Parallel Redundancy Protocol

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Parallel Redundancy Protocol (PRP) is a network protocol standard for Ethernet that provides seamless failover against failure of any network component. This redundancy is invisible to the application.

PRP nodes have two ports and are attached to two separated networks of similar topology. PRP can be implemented entirely in software, i.e. integrated in the network driver. Nodes with single attachment can be attached to one network only. This is in contrast to the companion standard HSR (IEC 62439-3 Clause 5), with which PRP shares the operating principle.

PRP and HSR are independent of the application-protocol and can be used by most Industrial Ethernet protocols in the IEC 61784 suite. PRP and HSR are standardized by the IEC 62439-3:2016[1]). They have been adopted for substation automation in the framework of IEC 61850.

PRP and HSR are suited for applications that request high availability and short switchover time,[2] such as: protection for electrical substation,[3] synchronized drives, for instance in printing machines or high power inverters. For such applications, the recovery time of commonly used protocols such as the Rapid Spanning Tree Protocol (RSTP) is too long. [4]

The cost of PRP is a duplication of all network elements that require it. Cost impact is low since it makes little difference if the spares lie on the shelf or are actually working in the plant. The maintenance interval is shortened since more components can fail in use, but such outage will remain invisible to the application.

PRP does not cover end node failures, but redundant nodes may be connected via a PRP network.


Each PRP network node (DANP) has two Ethernet ports attached to two separate local area networks of arbitrary, but similar topology. The two LANs have no links connecting them and are assumed to be fail-independent, to avoid common mode failures.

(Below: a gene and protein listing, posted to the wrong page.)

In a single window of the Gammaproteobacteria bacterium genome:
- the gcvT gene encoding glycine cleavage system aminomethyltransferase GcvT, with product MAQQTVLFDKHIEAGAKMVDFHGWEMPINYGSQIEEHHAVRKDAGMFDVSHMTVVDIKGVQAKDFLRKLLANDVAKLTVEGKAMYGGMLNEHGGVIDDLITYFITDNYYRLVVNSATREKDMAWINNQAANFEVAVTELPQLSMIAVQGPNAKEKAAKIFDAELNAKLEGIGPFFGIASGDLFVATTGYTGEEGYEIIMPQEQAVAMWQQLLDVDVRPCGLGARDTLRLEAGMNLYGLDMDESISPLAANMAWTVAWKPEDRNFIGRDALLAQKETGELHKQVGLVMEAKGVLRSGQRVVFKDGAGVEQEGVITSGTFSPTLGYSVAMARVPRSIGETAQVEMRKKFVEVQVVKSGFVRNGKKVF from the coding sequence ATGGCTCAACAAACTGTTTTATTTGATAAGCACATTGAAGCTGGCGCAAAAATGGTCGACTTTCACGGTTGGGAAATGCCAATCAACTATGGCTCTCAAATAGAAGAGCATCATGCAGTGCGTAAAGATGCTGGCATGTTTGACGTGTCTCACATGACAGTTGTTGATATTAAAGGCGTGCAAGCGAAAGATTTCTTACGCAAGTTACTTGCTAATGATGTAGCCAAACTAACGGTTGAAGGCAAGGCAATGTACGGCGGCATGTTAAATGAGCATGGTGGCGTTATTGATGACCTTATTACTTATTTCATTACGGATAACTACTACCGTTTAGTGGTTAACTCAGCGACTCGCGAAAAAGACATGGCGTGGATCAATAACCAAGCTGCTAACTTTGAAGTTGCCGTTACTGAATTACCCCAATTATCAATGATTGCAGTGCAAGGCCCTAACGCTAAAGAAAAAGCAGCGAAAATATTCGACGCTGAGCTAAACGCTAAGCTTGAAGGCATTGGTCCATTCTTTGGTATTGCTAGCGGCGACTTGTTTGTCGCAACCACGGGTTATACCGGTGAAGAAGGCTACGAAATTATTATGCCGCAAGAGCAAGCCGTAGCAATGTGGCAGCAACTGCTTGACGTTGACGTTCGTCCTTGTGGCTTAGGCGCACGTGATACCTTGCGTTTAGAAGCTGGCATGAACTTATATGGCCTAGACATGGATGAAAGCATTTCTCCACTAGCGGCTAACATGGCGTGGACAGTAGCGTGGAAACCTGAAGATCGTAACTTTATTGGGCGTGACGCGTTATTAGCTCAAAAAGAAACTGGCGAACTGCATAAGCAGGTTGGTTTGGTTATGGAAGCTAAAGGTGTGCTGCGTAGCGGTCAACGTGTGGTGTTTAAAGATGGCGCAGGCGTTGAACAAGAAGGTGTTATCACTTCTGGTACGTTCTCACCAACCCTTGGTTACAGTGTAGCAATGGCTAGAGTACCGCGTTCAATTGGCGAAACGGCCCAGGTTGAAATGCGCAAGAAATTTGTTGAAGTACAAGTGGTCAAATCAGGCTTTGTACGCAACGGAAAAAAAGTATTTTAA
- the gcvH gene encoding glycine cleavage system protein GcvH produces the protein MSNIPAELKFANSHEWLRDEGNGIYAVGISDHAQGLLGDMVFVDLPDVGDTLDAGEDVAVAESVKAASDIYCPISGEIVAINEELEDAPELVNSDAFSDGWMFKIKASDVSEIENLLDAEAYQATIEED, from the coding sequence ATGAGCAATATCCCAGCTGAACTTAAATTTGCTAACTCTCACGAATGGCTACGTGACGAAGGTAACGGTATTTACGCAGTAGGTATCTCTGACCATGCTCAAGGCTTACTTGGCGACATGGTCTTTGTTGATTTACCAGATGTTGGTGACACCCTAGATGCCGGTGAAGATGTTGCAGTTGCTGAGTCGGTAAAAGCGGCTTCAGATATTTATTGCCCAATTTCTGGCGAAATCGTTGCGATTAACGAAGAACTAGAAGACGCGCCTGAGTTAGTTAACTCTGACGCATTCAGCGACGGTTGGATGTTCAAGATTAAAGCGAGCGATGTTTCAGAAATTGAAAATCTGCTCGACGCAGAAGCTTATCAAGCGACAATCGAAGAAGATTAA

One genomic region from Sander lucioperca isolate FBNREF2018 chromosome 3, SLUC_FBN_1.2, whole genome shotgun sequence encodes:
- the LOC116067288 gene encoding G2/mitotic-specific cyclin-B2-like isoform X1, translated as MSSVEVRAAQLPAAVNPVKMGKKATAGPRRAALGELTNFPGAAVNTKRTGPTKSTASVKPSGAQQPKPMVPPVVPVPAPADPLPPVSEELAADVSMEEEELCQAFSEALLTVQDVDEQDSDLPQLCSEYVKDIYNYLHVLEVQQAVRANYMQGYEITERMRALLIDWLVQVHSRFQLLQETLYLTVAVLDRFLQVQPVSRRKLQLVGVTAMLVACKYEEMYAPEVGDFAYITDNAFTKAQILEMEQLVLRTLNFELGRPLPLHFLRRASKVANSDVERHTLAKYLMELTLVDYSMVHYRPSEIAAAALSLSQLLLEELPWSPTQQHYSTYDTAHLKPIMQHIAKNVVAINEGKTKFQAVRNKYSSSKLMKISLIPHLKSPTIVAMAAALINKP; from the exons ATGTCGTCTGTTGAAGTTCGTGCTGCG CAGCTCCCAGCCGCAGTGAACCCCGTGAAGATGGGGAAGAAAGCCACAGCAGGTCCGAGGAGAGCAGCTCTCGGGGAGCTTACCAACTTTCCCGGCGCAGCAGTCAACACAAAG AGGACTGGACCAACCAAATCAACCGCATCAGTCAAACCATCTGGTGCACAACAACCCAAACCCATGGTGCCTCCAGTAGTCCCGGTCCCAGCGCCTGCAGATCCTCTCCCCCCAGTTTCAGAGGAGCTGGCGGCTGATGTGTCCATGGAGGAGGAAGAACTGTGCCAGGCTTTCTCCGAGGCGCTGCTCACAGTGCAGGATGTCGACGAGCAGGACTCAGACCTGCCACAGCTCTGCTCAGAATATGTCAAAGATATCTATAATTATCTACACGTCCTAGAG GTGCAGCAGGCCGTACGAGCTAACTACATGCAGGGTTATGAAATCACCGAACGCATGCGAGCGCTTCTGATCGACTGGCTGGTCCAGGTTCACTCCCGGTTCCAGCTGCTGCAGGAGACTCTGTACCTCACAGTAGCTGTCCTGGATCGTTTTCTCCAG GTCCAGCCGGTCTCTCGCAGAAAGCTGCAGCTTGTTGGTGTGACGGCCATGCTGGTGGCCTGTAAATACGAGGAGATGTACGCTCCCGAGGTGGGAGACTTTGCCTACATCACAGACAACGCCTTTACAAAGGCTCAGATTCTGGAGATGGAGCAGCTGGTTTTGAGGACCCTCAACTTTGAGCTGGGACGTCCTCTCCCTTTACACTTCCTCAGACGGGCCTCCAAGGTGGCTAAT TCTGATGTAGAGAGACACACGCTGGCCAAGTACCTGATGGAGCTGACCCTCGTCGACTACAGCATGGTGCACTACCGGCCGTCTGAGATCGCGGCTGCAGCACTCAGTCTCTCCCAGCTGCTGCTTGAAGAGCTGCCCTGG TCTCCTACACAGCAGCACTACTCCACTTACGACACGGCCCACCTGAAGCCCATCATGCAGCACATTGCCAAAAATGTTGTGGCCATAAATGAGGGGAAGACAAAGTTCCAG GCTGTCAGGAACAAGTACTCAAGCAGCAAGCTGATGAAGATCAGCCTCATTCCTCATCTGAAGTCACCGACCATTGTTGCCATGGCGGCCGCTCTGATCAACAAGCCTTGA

Nodes with single attachment (such as a printer) are either attached to one network only (and therefore can communicate only with other nodes attached to the same network), or are attached through a RedBox, a device that behaves like a doubly attached node.[5]

Since HSR and PRP use the same duplicate identification mechanism, PRP and HSR networks can be connected without single point of failure and the same nodes can be built to be used in both PRP and HSR networks.


A source node (DANP) sends simultaneously two copies of a frame, one over each port. The two frames travel through their respective LANs until they reach a destination node (DANP) with a certain time skew. The destination node accepts the first frame of a pair and discards the second (if it arrives). Therefore, as long as one LAN is operational, the destination application always receives one frame. PRP provides zero-time recovery and allows to check the redundancy continuously to detect lurking failures.

Frame format[edit]

To simplify the detection of duplicates, the frames are identified by their source address and a sequence number that is incremented for each frame sent according to the PRP protocol. The sequence number, the frame size, the path identifier and an Ethertype are appended just before the Ethernet checksum in a 6-octet PRP trailer. This trailer is ignored (considered as padding) by all nodes that are unaware of the PRP protocol, and therefore these singly attached nodes (SAN) can operate in the same network.
NOTE: all legacy devices should accept Ethernet frames up to 1528 octets, this is below the theoretical limit of 1535 octets.


The two Ethernet interfaces of a node use the same MAC address. This is allowed since the two LANs have no connection. Therefore, PRP is a layer 2 redundancy, which allows higher layer network protocols to operate without modification. A PRP node needs only one IP address. Especially, the ARP protocol will correctly relate the MAC to the IP address.